THE STORY – Commodus (Joaquin Phoenix) takes power and strips rank from Maximus (Russell Crowe), one of the favored generals of his predecessor and father, Emperor Marcus Aurelius, the great stoical philosopher. Maximus is then relegated to fighting to the death in the gladiator arenas.
THE CAST – Russell Crowe, Joaquin Phoenix, Connie Nielsen, Oliver Reed, Derek Jacobi, Djimon Hounsou & Richard Harris
THE TEAM – Ridley Scott (Director), David Franzoni, John Logan & William Nicholson (Writers)
THE RUNNING TIME – 155 Minutes
By Matt Neglia
The large-scale historical epic had died a slow death at the box office in the years leading up to the release of “Gladiator.” Sure, “Braveheart” had won the Academy Award for Best Picture with a very similar story and experience, but not since the Golden Age of Hollywood had a sword and sandals epic reigned supreme. That all changed in 2000 when director Ridley Scott brought “Gladiator” to the multiplexes and made a new generation of filmgoers gaze in wonder at the sheer size of the glory that was once Rome.
A general in the Roman army named Maximus (Russell Crowe) is respected by his men and loved by the current emperor, Marcus Aurelius (Richard Harris). When he is chosen by the emperor to become the new Caesar, he is betrayed by Aurelius’s son Commodus (Joaquin Phoenix). Sold into slavery, and forced to fight for his life now as a gladiator, Maximus goes on an epic and personal journey of vengeance in hopes of confronting the man who took everything away from him.
Ridley Scott has a large canvas to work with here in telling a story which also tries to elaborate on Rome’s politics and its people. However, the story of “Gladiator” is simply reduced down to a story of revenge. It draws very heavily from “Braveheart” in terms of its protagonist’s goals, and the journey that he sets out on to achieve them. Many of the characters utter lines of dialogue steeped in so much melodrama that there are more than a few occasions where it becomes nearly laughable. The film nearly crumbles underneath its own seriousness as the “on the nose” dialogue is uttered throughout.
How does one overcome such a problem? You hire an artistic, yet sensible director such as Ridley Scott. It is due to his work that the film overcomes its cliched story with an artfulness that elevates the material. Ridley Scott employs editor Pietro Scalia to use every trick in the editing book to make the film as engaging as possible during its two and a half hour running time while the cinematography by John Mathieson captures all of the intricately detailed and thought out action scenes. Whether it’s during a small intimate moment, or an epic battle (Such as the opening in the battle of the Roman army against the Germanic tribesmen), “Gladiator” is firing on all cylinders in the technical departments. The visual effects team successfully recreates the Roman coliseum in all of its grandeur, while the costume department dress hundreds of extras in their period clothing. The now famous music by Hans Zimmer is used to evoke all of the emotions from the viewer it possibly can (And does so successfully in my opinion). This is all possible under the watchful eye and guidance of one, Ridley Scott. Here, he gets his chance to make his “Ben Hur” or “Spartacus” and you can’t help but respect him for making all of the pieces come together in such an artful, yet crowd-pleasing way.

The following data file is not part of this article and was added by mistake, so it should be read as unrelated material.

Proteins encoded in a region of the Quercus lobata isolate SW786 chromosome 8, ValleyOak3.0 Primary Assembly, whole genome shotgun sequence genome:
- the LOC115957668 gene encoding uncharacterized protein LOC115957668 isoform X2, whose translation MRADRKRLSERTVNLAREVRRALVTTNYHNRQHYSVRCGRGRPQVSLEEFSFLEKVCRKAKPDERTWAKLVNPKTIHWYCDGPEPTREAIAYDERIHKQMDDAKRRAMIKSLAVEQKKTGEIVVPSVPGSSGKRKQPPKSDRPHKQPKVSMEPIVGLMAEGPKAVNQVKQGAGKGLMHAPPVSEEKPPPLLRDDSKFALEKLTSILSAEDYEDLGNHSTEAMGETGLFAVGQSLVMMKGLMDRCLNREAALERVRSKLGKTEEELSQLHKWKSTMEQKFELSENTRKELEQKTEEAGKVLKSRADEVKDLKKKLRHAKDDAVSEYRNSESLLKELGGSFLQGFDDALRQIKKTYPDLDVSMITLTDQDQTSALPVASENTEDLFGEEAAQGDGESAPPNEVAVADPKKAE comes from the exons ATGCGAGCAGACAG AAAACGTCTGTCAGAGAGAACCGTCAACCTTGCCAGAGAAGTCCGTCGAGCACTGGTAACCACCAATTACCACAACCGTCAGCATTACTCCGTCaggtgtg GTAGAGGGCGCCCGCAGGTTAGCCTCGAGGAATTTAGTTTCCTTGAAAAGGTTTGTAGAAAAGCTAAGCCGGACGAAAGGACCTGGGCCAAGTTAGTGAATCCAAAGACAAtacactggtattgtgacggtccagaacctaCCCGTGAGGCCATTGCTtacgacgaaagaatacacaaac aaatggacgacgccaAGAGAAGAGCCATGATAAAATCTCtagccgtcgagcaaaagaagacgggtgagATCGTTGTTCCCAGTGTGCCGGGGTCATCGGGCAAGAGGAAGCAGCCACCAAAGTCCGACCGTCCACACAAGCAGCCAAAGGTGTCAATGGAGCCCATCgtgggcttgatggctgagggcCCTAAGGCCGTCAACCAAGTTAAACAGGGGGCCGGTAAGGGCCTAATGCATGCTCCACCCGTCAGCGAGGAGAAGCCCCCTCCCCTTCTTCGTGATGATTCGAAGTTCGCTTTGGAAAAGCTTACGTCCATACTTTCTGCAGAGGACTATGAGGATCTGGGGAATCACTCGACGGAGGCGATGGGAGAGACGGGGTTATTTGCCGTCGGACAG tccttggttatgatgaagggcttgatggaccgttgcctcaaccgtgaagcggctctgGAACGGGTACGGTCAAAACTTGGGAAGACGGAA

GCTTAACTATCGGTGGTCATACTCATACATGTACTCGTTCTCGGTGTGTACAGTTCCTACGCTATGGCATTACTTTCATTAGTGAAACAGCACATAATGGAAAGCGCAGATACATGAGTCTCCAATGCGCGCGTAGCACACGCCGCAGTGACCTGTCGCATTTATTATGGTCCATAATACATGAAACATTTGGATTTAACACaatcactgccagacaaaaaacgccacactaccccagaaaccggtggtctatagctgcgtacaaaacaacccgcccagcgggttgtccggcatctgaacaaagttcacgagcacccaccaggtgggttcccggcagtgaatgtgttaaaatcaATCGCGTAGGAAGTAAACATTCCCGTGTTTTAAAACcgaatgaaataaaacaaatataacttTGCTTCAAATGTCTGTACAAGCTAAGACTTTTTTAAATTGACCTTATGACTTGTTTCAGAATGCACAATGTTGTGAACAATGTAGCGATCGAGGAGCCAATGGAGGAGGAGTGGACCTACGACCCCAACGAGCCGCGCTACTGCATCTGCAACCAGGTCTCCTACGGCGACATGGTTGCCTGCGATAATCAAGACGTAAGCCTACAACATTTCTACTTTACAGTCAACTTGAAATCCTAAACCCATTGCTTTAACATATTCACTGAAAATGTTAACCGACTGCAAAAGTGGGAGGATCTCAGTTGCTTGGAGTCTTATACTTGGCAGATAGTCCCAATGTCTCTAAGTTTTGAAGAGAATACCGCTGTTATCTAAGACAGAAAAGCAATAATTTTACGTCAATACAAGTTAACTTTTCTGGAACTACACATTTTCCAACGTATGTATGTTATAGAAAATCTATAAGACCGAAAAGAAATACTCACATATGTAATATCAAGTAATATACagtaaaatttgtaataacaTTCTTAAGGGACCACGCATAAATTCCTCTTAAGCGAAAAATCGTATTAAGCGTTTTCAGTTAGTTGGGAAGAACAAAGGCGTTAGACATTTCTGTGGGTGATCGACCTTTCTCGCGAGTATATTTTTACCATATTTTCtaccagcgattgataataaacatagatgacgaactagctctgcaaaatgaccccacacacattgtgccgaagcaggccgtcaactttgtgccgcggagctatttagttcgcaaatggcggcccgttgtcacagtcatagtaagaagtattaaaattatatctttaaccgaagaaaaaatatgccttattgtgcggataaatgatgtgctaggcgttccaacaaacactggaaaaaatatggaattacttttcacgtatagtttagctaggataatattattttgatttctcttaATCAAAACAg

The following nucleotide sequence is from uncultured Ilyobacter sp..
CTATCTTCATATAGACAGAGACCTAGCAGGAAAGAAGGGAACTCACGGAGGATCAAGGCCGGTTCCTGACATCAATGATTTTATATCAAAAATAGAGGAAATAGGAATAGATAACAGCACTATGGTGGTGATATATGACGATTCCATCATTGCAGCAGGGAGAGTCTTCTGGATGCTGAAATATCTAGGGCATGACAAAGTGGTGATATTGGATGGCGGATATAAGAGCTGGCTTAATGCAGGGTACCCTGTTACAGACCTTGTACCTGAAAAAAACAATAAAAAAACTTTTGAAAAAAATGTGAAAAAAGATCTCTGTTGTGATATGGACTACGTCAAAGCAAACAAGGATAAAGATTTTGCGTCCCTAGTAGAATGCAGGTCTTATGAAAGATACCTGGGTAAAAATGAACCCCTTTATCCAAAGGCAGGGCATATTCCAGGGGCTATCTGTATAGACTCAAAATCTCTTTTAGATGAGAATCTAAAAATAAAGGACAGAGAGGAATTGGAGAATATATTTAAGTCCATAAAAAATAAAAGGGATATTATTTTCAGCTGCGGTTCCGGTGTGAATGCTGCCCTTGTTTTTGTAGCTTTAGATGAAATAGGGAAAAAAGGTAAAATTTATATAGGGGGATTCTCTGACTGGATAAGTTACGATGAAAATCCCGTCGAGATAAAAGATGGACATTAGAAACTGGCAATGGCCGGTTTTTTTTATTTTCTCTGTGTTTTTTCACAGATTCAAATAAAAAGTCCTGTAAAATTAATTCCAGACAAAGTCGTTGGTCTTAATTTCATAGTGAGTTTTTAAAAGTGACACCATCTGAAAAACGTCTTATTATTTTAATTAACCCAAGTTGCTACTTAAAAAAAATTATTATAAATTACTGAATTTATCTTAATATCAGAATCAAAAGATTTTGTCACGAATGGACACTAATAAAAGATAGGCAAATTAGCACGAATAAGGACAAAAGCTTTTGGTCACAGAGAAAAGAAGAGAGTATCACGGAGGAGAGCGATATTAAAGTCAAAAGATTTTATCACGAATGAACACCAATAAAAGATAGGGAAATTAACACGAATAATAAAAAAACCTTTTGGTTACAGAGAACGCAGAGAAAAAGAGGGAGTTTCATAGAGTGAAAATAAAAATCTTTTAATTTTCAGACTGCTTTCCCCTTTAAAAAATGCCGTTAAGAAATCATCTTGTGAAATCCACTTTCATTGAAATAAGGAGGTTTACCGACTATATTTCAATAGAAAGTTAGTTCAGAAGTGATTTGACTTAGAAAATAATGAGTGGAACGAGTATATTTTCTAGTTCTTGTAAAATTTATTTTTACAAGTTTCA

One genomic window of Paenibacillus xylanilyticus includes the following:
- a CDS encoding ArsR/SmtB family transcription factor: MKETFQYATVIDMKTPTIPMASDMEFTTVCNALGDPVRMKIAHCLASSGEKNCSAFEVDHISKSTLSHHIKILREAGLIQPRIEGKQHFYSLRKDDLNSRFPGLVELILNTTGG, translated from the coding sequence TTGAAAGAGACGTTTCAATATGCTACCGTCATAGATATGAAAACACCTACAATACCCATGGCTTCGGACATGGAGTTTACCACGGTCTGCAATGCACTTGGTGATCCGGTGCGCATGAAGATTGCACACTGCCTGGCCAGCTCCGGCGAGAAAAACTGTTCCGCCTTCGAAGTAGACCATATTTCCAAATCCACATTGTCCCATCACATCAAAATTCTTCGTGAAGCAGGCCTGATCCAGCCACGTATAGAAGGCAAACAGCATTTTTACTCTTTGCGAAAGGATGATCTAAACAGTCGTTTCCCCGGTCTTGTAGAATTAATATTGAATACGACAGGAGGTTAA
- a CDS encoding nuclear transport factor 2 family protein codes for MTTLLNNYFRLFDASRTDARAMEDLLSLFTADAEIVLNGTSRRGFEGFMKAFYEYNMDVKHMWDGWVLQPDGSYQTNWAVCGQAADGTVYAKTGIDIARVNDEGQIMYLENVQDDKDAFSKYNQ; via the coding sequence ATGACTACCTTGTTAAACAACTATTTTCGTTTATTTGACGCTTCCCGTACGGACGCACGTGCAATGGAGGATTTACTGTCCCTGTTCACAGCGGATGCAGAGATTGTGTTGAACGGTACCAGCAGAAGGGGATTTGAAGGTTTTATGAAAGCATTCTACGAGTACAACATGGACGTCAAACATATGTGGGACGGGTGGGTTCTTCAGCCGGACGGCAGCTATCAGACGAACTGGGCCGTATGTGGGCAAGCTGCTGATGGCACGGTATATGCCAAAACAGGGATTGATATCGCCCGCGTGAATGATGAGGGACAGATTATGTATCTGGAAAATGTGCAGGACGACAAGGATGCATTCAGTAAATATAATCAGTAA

Russell Crowe won the Academy Award for Best Actor, for his leading performance in this film and it’s not hard to see why. Without him, all of the above technical merits would be for nothing. It is in his star, that Ridley Scott has the key ingredient for taking the audience along on his epic journey to Rome. Crowe has a charisma and boiling rage inside of him that makes him easy to root for (Especially when the antagonist as played by Phoenix, is written to be so despicable). It is because of the work he turns in under the direction of Ridley Scott, that the film triumphs. It ended up winning the Academy Award for Best Picture in 2000 and dared to ask audiences with all of the machoism it could muster, “Are you not entertained?” Seeing as how much could have possibly gone wrong considering the written material these people had to work with, it’s a small miracle that “Gladiator” entertains as much as it does.
THE FINAL SCORE
THE GOOD – Ridley Scott transports us back to ancient Rome with impressively staged set pieces and all anchored by a charismatic performance from leading man Russell Crowe.
THE BAD – The film steps one too many times into the territory of deep melodrama.
THE OSCARS – Best Picture, Best Actor, Best Costume Design, Best Sound & Best Visual Effects (Won), Best Director, Best Supporting Actor, Best Original Screenplay, Best Film Editing, Best Cinematography, Best Art Direction & Best Original Score (Nominated)
THE FINAL SCORE – 8/10